Antisemitism, Boycotts and Freedom of Speech – Robert Fine – 16 May 2007

Antisemitism, Boycotts and Freedom of Speech - Robert FineFaculty for Israeli-Palestinian Peace (FFIPP) organized a seminar on Monday in association with the Birkbeck Institute for the Humanities entitled “Anti-Semitism and Israel: Responding to Censorship – Freedom, Speech and Action”. Robert Fine was a speaker at the event and here is his contribution:

Let me begin by thanking the organisers for inviting me to speak on this platform and acknowledge that I claim no special expertise for the views I am about to express. They are framed by a threefold conviction: first, that analysis of any conflict situation ought to be intersubjective and not look to blame one side or the other independently of the context in which they operate; second, that occupation is as corrupting for the occupier as it is oppressive for the occupied and that occupation has an internal dynamic toward increasing instability as well as human cruelty; third, that the primary responsibility for seeking a solution to the present misery lies with the occupier – it is the responsibility of power.

The particular issue that brings us to this meeting is the definition of anti-Semitism recently offered by the European Union Agency for Fundamental Rights and by the all-party parliamentary inquiry into anti-Semitism. As I understand these reports, which we should remember are not academic studies, both maintain that criticism of Israel can and sometimes does have anti-Semitic dimensions and conversely that anti-Semitism can and sometimes does take the form of hostility to Israel. As part of a wider project of tracing the recent trajectory of anti-Semitism, the EU report and the parliamentary commission invite us to consider where legitimate criticism of Israel stops and something more dangerous and possibly antisemitic begin. They attempt, more or less adequately, to formulate their own discursive criteria: they are particularly concerned about current constructions of Israel or Zionism which make reference in a slightly mediated form to long established anti-Semitic myths: those of a world Jewish conspiracy, Jewish control of the media, the global power of Jews, the unique evil of Jews, blood libel, and so forth. They see a family resemblance between these old antisemitic images and the singling out of Israel out as uniquely evil among nations, or holding either all Israeli Jews or all world Jews collectively responsible for actions of the state of Israel, or the association of the practices of Israeli military occupation with the Nazi extermination of Jews. Their overall concern is that the substitution of the word ‘Zionists’ for ‘Jews’ may sometimes make little substantial difference.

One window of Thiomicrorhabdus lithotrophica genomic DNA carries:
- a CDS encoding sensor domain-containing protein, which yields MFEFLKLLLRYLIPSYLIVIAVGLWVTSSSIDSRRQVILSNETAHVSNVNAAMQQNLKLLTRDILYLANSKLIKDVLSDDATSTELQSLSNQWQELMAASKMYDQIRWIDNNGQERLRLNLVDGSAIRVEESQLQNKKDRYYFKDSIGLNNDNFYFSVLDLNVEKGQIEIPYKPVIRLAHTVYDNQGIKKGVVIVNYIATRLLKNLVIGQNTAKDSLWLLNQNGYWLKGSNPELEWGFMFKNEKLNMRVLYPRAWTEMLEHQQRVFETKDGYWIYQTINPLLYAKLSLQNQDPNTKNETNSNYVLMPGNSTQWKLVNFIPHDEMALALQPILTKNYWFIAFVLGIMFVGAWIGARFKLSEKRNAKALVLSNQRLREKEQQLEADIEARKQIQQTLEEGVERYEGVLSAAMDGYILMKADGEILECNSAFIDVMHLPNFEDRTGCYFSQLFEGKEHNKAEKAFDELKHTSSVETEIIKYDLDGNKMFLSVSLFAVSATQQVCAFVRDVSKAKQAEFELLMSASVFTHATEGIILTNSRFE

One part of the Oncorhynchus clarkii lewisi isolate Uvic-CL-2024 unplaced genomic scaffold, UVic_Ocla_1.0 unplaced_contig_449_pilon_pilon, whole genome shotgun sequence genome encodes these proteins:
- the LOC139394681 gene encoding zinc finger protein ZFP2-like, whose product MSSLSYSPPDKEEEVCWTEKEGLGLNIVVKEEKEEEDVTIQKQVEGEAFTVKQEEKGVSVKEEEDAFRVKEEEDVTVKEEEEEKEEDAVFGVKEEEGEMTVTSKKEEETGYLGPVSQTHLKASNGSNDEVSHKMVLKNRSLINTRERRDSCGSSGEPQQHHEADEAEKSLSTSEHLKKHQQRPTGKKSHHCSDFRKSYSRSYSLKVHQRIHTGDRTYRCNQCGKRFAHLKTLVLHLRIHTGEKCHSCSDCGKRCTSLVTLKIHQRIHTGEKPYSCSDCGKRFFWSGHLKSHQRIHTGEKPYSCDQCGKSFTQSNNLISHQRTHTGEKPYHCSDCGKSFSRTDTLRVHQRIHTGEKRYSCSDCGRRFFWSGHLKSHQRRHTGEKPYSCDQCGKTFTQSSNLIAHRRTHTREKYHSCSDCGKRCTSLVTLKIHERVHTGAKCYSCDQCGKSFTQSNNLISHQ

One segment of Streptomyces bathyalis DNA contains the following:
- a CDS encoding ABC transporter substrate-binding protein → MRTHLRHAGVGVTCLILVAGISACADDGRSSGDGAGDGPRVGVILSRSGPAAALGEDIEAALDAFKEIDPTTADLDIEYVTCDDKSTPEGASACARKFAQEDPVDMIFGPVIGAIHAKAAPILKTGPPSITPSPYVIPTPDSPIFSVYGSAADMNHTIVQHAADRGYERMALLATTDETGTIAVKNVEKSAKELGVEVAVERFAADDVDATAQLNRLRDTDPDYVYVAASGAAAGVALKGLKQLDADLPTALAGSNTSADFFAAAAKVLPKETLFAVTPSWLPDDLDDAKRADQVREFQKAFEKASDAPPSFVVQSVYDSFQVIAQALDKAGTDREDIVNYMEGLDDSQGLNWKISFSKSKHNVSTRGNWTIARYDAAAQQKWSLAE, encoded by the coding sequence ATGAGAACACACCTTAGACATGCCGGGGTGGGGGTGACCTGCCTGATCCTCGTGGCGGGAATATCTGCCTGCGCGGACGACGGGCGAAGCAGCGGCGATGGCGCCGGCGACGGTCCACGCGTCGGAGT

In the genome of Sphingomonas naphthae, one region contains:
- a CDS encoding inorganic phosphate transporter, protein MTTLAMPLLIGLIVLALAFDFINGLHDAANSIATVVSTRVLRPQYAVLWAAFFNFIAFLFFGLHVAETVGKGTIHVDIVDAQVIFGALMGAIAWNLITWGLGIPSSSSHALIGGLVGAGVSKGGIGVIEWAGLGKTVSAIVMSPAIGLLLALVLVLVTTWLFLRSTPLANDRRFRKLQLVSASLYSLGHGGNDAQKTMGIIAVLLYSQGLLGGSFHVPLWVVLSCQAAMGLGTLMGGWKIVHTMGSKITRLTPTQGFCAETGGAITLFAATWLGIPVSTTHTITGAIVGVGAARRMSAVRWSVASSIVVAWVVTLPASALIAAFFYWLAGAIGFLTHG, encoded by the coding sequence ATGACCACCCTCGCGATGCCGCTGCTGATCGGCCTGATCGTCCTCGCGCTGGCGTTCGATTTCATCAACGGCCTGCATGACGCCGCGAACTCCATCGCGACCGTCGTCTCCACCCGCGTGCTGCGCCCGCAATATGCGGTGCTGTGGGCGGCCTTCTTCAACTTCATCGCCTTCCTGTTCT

I should add that there is nothing radically new in any of these claims. Concern about the possible antisemitic character of certain forms of anti-Zionism (like Soviet-led ‘anti-Zionist’ campaigns) and indeed the evocation of the idea of a ‘new anti-Semitism’ go back at least to the 1960s. I think we should treat with considerable caution the thesis of a ‘new anti-Semitism’.

The key apprehension expressed in the announcement to this meeting, as I read it, is that the drawing of a link between criticism of Israel and anti-Semitism has the potential ‘to effectively stifle individual and collective political action and critique in relation to Israel’s actions in Palestine’ and that it brings ‘issues of hate speech and racism … and the freedom to engage in legitimate political critique… into direct conflict’. My apprehension lies not in the reports, whose limitations have been analysed in detail by Rosemary Bechler, but rather in how we respond to them. I am troubled by what I see as a tendency to downplay anti-Semitism itself (for example, by arguing that the physical protection of synagogues is unnecessary) and to discredit those who are concerned about anti-Semitism – especially on the grounds that they are not really concerned about anti-Semitism but only about silencing and restricting criticism of Israel. This response seems to me misguided. When an individual Jew feels that she or he is the victim of anti-Semitism, just as when a black person feels she is the victim of racism, this is not enough by itself to validate the actual existence of anti-Semitism, but it should certainly make us alert to its possibilities. I don’t think our first response should be to say either that it is paranoiac or that it is duplicitous.